I've talked here before about my ongoing relationship with perfectionism. As an Enneagram One, that personality trait has a strong pull on me. I was surprised to learn that since I've never thought of myself as a perfectionist. Not me with my food spills and ink stains and wrinkled clothes and tattered books. But there are all kinds of perfectionists and the way it shows up most often for me is in not wanting to do things that I can't do well or in having expectations that people around me should do things my way.

While the first keeps me from making a fool of myself, it also kept me from playing with art-making for decades, joy that I'm sorry I lost. And I'm glad I've been able to set that aside, at least in the creative and art realm. The second piece causes me a lot of consternation because of course I can't control what anybody else does. So I've been thinking about both these things, neither of which serve me in a way I want.

And that's what I'm coming to in my relationship with perfectionism. I want it to serve me, not me serving it. I want to be able to use it to do my best, to work hard and be productive, to strive towards better painting and writing and editing skills. I want it to move me forward, not hold me back. I'm not sure yet how to do this, but I'm thinking on it. 




Monday, September 12, 2016

Loving Paper 53

Paper 53 is an Apple-compatible app that lets you draw and paint on your iPad or iPhone or Mac. This summer my good friend Tamara Sorelli introduced me to Paper 53 and it's become my favorite activity when I'm waiting somewhere: stuck in traffic, doctor's waiting room, you name it. And I use it as part of my miracle morning.

You can draw on the screen with your finger or a stylus. It gives you four tools plus an eraser and a whole variety of colors and you can email them to yourself or a friend. Such fun! Here are couple of my quick draws.



Friday, September 9, 2016

Miracle Morning routine

My good friend Jean Barry mentioned the Miracle Morning book to me recently. Jean and I have participated in some powerful personal transformation workshops together and I trust her advice so I ordered the book. It's a quick read but it has a powerful message, for me anyway, about the value of starting your day with 30-60 minutes of activities that help you manifest your dreams and desires. Author Hal Elrod's point is that in order to do that manifesting, you have to become your best self and that starting your day off right is a terrific way to become that.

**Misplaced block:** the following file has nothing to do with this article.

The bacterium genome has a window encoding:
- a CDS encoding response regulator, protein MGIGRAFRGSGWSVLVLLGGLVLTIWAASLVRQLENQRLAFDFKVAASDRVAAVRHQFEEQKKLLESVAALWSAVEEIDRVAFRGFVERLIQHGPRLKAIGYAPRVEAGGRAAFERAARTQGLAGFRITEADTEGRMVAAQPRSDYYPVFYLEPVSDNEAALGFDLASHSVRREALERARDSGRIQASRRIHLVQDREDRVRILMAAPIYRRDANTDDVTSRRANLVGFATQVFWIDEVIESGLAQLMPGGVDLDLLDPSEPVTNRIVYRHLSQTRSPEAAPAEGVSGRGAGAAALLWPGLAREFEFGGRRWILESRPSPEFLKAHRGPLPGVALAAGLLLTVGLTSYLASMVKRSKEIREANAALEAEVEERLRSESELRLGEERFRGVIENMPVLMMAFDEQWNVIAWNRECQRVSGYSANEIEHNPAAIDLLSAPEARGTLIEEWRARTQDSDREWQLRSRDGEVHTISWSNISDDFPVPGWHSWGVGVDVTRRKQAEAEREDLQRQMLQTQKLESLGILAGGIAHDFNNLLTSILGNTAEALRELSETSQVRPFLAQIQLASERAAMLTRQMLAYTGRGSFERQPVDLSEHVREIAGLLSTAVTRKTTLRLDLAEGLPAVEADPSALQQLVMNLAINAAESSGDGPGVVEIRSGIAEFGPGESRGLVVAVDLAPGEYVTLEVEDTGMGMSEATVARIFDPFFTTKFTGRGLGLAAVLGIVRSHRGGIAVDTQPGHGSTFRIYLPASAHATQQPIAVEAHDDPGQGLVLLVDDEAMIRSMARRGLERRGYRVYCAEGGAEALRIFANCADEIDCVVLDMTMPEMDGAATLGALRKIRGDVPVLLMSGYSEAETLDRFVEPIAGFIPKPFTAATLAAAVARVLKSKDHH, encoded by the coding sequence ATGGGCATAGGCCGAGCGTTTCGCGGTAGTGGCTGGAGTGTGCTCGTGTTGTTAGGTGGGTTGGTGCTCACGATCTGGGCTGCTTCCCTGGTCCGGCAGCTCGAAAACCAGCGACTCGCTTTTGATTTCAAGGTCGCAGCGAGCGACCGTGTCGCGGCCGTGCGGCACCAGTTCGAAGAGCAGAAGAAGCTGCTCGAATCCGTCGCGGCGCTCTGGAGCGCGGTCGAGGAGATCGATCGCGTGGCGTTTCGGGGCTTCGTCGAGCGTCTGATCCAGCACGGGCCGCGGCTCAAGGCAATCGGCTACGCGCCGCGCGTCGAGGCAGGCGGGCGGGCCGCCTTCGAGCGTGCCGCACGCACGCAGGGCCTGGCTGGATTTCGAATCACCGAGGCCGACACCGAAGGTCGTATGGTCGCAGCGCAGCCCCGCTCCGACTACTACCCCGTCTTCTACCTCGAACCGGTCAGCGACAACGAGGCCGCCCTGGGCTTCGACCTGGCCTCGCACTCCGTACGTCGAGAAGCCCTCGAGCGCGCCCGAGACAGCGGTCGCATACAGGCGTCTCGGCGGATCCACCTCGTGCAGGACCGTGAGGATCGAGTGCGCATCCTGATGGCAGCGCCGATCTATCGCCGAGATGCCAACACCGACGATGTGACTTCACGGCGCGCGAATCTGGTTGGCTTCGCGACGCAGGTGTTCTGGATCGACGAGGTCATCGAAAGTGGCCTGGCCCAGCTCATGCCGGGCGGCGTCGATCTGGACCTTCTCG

This idea syncs up well with my knowing that how I start my day has a huge impact on the whole day but I've struggled, like many of us do, with fitting it all in. Elrod's suggestion is that we create a 60-minute routine of six essential-to-us activities for 10 minutes each. That we get up early enough to do this before we need to prepare for the day. He also says you can 6 x 5 minutes if needed or 6 x 1 minute if needed, but carving that hour is something special and I am finding that's true.

Here's what my miracle morning looks like:

10 minutes of meditation (with a timer)
10 minutes of journaling
10 minutes of working with my current set of affirmations
10 minutes of reading something inspirational
10 minutes of stretching (this makes my physical therapist very happy)
10 minutes of drawing (this way I always get in a little creativity no matter what else the day bring)


By the end of the 60 minutes, I am awake, alert, centered and mellow. What could be better?

What would your six activities be?